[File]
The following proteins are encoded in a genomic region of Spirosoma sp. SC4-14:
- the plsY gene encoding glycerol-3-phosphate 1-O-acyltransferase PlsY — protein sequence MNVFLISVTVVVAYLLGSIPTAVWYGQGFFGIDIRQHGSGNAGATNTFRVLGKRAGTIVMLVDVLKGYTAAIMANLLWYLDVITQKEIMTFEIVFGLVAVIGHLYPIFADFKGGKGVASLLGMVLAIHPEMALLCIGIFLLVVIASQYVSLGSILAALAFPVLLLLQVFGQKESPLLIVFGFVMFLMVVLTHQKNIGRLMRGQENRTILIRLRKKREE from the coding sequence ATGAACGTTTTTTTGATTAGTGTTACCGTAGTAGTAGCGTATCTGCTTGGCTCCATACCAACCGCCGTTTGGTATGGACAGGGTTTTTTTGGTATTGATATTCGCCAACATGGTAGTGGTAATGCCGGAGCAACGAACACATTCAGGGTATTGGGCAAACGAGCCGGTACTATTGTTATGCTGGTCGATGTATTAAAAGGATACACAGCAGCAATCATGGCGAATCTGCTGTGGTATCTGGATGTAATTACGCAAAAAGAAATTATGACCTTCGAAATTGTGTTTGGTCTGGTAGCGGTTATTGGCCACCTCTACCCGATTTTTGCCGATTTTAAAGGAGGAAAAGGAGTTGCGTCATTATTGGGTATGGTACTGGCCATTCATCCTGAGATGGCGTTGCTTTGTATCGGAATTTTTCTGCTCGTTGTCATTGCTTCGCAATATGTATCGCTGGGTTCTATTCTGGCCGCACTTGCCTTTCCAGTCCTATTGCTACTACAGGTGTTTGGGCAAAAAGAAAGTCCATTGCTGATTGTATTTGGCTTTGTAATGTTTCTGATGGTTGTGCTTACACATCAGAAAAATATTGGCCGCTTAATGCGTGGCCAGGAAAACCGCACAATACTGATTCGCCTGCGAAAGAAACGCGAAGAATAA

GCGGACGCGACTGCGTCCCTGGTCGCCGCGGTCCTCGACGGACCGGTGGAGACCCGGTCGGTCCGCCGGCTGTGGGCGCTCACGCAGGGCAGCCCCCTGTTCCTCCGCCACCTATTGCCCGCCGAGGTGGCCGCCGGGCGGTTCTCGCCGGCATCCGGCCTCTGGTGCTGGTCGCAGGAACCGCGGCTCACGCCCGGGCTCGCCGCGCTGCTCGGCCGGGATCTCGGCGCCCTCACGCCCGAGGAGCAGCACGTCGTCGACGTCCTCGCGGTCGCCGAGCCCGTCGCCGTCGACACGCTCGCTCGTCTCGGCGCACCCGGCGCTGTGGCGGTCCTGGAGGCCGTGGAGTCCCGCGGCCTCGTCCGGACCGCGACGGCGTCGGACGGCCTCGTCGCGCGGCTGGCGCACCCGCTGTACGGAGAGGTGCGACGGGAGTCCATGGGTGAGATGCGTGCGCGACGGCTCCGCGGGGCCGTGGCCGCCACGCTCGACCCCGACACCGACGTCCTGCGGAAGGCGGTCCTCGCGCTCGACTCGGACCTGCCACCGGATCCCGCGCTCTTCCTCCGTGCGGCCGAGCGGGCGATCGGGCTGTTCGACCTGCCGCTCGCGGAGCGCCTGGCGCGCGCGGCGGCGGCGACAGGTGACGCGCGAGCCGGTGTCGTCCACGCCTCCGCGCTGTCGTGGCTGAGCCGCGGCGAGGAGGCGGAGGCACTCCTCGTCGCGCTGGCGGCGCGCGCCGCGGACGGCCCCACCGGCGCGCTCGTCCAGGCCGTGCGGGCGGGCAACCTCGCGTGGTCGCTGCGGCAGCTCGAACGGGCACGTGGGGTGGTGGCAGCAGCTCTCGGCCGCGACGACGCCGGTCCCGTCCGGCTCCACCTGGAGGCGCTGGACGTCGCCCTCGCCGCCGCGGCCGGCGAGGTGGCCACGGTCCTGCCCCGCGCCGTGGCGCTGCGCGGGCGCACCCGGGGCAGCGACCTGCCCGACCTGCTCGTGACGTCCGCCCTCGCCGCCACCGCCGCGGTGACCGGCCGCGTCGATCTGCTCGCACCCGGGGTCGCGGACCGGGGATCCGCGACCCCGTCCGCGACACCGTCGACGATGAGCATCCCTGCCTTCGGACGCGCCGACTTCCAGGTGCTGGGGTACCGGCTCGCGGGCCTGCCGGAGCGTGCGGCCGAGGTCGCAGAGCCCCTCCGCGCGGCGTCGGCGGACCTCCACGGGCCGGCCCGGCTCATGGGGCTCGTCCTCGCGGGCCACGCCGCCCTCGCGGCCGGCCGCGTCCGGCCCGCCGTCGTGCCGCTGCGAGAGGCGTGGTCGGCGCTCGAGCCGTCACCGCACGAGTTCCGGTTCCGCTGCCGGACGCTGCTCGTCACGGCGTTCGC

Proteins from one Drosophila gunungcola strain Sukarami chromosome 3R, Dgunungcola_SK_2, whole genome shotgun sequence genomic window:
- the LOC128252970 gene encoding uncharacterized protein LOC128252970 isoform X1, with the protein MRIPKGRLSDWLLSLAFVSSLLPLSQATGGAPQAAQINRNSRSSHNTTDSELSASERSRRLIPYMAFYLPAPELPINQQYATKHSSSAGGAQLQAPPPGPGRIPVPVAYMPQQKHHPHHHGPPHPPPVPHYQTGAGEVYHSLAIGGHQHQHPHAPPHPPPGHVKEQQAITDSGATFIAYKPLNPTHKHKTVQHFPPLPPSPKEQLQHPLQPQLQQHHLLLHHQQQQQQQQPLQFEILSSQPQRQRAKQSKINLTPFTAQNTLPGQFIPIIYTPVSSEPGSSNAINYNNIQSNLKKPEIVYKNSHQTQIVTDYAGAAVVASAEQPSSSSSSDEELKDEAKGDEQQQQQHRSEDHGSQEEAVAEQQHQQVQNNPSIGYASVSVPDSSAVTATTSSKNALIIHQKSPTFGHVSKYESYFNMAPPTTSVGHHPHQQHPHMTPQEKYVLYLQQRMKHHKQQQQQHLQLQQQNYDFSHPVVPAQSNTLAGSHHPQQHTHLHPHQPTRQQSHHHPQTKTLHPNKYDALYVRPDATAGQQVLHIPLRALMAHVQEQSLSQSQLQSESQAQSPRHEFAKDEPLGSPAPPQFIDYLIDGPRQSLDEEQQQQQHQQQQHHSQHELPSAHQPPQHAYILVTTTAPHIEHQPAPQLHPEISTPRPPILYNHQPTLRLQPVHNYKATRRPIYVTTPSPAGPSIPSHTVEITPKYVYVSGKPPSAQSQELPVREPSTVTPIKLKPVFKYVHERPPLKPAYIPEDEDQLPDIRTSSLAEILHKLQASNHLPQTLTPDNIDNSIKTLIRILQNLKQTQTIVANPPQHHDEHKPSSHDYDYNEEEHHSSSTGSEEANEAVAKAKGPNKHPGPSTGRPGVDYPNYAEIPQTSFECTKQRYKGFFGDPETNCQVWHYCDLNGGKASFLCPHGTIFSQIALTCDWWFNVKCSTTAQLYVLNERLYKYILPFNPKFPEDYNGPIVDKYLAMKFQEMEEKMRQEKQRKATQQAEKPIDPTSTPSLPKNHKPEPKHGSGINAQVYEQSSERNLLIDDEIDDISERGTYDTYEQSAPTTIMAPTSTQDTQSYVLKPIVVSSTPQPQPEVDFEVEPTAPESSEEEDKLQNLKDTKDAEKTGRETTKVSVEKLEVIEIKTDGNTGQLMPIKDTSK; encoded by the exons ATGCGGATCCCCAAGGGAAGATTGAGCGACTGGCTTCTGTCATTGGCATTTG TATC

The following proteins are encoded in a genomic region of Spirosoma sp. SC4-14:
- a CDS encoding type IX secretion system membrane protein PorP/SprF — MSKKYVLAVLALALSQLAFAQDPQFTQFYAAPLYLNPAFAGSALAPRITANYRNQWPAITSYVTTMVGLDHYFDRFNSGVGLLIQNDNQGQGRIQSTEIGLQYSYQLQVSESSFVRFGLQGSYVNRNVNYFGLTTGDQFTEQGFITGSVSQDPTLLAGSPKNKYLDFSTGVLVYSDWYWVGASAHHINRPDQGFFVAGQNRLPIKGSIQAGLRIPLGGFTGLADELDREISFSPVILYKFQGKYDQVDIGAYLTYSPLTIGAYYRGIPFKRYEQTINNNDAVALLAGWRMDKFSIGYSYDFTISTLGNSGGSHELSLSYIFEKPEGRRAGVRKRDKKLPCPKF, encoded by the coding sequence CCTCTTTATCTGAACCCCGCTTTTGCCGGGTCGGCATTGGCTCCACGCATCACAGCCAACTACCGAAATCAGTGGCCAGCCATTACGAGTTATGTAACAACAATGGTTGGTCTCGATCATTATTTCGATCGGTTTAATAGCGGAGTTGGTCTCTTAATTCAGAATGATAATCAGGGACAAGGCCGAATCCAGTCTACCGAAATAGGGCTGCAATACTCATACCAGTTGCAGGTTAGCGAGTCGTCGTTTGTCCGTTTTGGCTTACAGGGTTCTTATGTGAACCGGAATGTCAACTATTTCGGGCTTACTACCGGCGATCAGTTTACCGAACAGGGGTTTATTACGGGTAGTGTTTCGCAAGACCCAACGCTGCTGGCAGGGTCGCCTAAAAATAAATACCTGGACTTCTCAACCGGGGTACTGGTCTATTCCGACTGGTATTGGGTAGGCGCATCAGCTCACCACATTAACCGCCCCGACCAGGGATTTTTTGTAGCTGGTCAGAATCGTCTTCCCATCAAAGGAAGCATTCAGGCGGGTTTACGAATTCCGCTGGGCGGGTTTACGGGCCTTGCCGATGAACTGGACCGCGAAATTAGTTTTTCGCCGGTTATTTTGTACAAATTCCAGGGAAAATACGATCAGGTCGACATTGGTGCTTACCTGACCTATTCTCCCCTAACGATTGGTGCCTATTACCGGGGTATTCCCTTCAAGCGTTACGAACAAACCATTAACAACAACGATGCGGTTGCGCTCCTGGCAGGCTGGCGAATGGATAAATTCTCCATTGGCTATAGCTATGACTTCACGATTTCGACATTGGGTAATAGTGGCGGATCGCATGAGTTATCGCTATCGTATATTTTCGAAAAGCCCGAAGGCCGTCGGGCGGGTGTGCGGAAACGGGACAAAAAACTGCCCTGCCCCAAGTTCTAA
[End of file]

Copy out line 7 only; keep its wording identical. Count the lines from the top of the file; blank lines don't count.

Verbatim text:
- a CDS encoding type IX secretion system membrane protein PorP/SprF — MSKKYVLAVLALALSQLAFAQDPQFTQFYAAPLYLNPAFAGSALAPRITANYRNQWPAITSYVTTMVGLDHYFDRFNSGVGLLIQNDNQGQGRIQSTEIGLQYSYQLQVSESSFVRFGLQGSYVNRNVNYFGLTTGDQFTEQGFITGSVSQDPTLLAGSPKNKYLDFSTGVLVYSDWYWVGASAHHINRPDQGFFVAGQNRLPIKGSIQAGLRIPLGGFTGLADELDREISFSPVILYKFQGKYDQVDIGAYLTYSPLTIGAYYRGIPFKRYEQTINNNDAVALLAGWRMDKFSIGYSYDFTISTLGNSGGSHELSLSYIFEKPEGRRAGVRKRDKKLPCPKF, encoded by the coding sequence CCTCTTTATCTGAACCCCGCTTTTGCCGGGTCGGCATTGGCTCCACGCATCACAGCCAACTACCGAAATCAGTGGCCAGCCATTACGAGTTATGTAACAACAATGGTTGGTCTCGATCATTATTTCGATCGGTTTAATAGCGGAGTTGGTCTCTTAATTCAGAATGATAATCAGGGACAAGGCCGAATCCAGTCTACCGAAATAGGGCTGCAATACTCATACCAGTTGCAGGTTAGCGAGTCGTCGTTTGTCCGTTTTGGCTTACAGGGTTCTTATGTGAACCGGAATGTCAACTATTTCGGGCTTACTACCGGCGATCAGTTTACCGAACAGGGGTTTATTACGGGTAGTGTTTCGCAAGACCCAACGCTGCTGGCAGGGTCGCCTAAAAATAAATACCTGGACTTCTCAACCGGGGTACTGGTCTATTCCGACTGGTATTGGGTAGGCGCATCAGCTCACCACATTAACCGCCCCGACCAGGGATTTTTTGTAGCTGGTCAGAATCGTCTTCCCATCAAAGGAAGCATTCAGGCGGGTTTACGAATTCCGCTGGGCGGGTTTACGGGCCTTGCCGATGAACTGGACCGCGAAATTAGTTTTTCGCCGGTTATTTTGTACAAATTCCAGGGAAAATACGATCAGGTCGACATTGGTGCTTACCTGACCTATTCTCCCCTAACGATTGGTGCCTATTACCGGGGTATTCCCTTCAAGCGTTACGAACAAACCATTAACAACAACGATGCGGTTGCGCTCCTGGCAGGCTGGCGAATGGATAAATTCTCCATTGGCTATAGCTATGACTTCACGATTTCGACATTGGGTAATAGTGGCGGATCGCATGAGTTATCGCTATCGTATATTTTCGAAAAGCCCGAAGGCCGTCGGGCGGGTGTGCGGAAACGGGACAAAAAACTGCCCTGCCCCAAGTTCTAA